Head coaches Mark Stoops of the Kentucky Wildcats and Paul Johnson of the Georgia Tech Yellow Jackets shake hands after the game at EverBank Field on December 31, 2016 in Jacksonville, Florida. (Photo by Rob Foldy/Getty Images)

Two fourth downs flip the game

“They converted a fourth down. We didn’t,” Kentucky coach Mark Stoops said. “Those are critical plays.”

Trailing 10-3, Kentucky had driven from its 28 to Tech’s 5-yard line, where it faced a fourth-and-1. The Wildcats are not a risk-loving team — their 12 fourth-down attempts going into the game were tied for 116th in FBS — but they had made 10 of them, the third highest rate in the country (83.3 percent). Stoops made the decision to go, feeling that the Wildcats would need the points to keep up with the Jackets in a low-possession game.

On the play, defensive ends KeShun Freeman and Antonio Simmons were unblocked on the edges and pinned down running back Jojo Kemp in the backfield, stopping him for a 1-yard loss. Kentucky ran the play out of a wildcat formation, with Kemp taking the shotgun snap.

Taking possession, Tech ran into its own fourth-and-1 on its fourth play of the drive, at its 15-yard line. Coach Paul Johnson has little problem going for it on fourth down, but doing so inside the Jackets’ own red zone is unusual even for him. Johnson joked that he went “brain dead” by going for it.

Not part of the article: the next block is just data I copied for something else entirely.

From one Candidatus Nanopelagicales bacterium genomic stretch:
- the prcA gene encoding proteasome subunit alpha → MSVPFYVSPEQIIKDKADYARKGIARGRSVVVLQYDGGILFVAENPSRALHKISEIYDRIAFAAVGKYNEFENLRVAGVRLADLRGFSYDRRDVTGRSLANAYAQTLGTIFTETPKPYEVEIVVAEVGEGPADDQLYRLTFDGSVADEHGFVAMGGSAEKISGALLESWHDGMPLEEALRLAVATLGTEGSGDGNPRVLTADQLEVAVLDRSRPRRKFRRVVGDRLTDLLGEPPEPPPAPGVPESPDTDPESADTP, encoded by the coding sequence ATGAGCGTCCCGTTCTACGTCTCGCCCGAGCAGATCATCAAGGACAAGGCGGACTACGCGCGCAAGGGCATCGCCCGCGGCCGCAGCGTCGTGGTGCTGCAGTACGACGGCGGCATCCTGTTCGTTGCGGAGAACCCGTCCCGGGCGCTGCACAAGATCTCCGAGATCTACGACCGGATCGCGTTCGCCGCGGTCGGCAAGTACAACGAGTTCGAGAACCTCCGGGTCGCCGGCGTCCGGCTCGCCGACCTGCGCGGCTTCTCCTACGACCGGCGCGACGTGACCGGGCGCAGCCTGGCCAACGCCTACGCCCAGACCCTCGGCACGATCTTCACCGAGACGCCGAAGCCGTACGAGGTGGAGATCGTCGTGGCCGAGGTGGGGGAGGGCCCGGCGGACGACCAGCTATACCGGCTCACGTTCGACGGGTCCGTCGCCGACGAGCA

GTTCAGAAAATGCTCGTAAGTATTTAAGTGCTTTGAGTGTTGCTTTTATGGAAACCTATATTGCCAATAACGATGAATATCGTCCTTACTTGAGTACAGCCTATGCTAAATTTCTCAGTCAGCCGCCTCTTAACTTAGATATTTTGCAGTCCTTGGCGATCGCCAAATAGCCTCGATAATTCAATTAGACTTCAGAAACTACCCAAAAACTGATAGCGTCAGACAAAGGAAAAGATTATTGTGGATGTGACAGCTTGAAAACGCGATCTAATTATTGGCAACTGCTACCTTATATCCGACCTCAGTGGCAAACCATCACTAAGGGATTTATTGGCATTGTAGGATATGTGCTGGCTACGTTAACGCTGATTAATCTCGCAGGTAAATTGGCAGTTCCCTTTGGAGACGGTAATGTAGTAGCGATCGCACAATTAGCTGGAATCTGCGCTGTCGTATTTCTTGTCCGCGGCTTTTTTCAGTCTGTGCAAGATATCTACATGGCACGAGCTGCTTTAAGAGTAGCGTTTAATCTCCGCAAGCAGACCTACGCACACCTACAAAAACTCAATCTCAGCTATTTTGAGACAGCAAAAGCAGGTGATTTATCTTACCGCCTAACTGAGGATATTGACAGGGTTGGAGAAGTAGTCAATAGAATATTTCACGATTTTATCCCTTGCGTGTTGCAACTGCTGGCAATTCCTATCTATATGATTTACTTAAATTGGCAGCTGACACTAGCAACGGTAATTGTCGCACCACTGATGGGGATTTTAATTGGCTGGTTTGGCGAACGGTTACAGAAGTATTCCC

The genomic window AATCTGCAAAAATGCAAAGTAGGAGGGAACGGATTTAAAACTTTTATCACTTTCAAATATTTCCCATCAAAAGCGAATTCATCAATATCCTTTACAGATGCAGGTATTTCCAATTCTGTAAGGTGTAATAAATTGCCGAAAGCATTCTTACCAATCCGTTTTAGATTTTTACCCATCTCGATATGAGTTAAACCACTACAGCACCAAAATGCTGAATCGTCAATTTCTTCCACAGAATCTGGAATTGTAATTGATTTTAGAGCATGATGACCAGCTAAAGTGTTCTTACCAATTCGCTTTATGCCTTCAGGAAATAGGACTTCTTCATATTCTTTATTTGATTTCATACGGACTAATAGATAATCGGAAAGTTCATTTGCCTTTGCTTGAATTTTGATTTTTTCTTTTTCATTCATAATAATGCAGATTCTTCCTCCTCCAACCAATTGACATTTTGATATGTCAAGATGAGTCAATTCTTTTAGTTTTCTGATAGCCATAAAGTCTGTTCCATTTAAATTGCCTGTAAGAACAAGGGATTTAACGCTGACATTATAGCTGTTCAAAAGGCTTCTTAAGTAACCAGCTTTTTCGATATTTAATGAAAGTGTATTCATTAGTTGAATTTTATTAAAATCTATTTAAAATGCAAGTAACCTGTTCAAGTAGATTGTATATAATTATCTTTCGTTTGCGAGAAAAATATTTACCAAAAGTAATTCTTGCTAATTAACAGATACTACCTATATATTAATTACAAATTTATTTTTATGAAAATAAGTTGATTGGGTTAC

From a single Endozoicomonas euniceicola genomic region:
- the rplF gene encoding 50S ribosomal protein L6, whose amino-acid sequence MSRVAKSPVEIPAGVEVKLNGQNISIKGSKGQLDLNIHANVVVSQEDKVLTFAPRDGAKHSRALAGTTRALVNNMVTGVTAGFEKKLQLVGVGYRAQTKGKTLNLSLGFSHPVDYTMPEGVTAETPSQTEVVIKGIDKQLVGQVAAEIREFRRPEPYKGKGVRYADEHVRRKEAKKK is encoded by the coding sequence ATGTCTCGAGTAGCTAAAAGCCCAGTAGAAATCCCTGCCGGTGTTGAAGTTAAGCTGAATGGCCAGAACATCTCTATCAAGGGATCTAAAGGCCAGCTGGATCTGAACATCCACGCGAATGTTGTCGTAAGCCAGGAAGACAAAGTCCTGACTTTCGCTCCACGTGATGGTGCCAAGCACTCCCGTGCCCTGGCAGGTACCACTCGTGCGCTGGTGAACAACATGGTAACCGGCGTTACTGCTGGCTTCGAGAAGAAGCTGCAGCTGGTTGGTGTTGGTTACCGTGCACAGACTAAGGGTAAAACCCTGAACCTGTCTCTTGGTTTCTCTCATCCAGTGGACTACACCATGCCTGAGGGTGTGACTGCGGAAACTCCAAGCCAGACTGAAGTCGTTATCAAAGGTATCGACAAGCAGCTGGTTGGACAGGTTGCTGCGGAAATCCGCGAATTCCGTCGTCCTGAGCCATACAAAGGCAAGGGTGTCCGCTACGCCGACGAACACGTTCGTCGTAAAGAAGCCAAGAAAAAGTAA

“We’re anticipating them going for it on fourth down,” Stoops said. “That’s what they do. It’s very difficult to stop that for a yard.”

Tech sent an A-back in motion in hopes of drawing Kentucky offside, and when that didn’t happen, quarterback Justin Thomas said he was waiting for Johnson to call timeout. When he didn’t, Thomas snapped the ball and gave it to B-back Dedrick Mills, who ran behind guard Parker Braun and center Freddie Burden for a relatively easy 3-yard gain for the first down. Tech finished the drive in the end zone after Thomas’ 21-yard scoring run. Rather than a possible 10-all tie had the Wildcats made their fourth down, the Jackets were now up 17-3.

“I was surprised, especially that early in the game, being that far on your side of the field,” Thomas said.

Johnson said that he had an official beside him and that he was considering a timeout, but that Thomas snapped the ball too quickly before he could act. What made Johnson consider the play at all was that Kentucky didn’t have a player lined up over Braun.

“When they didn’t cover the guard, it was kind of a gimme,” he said.

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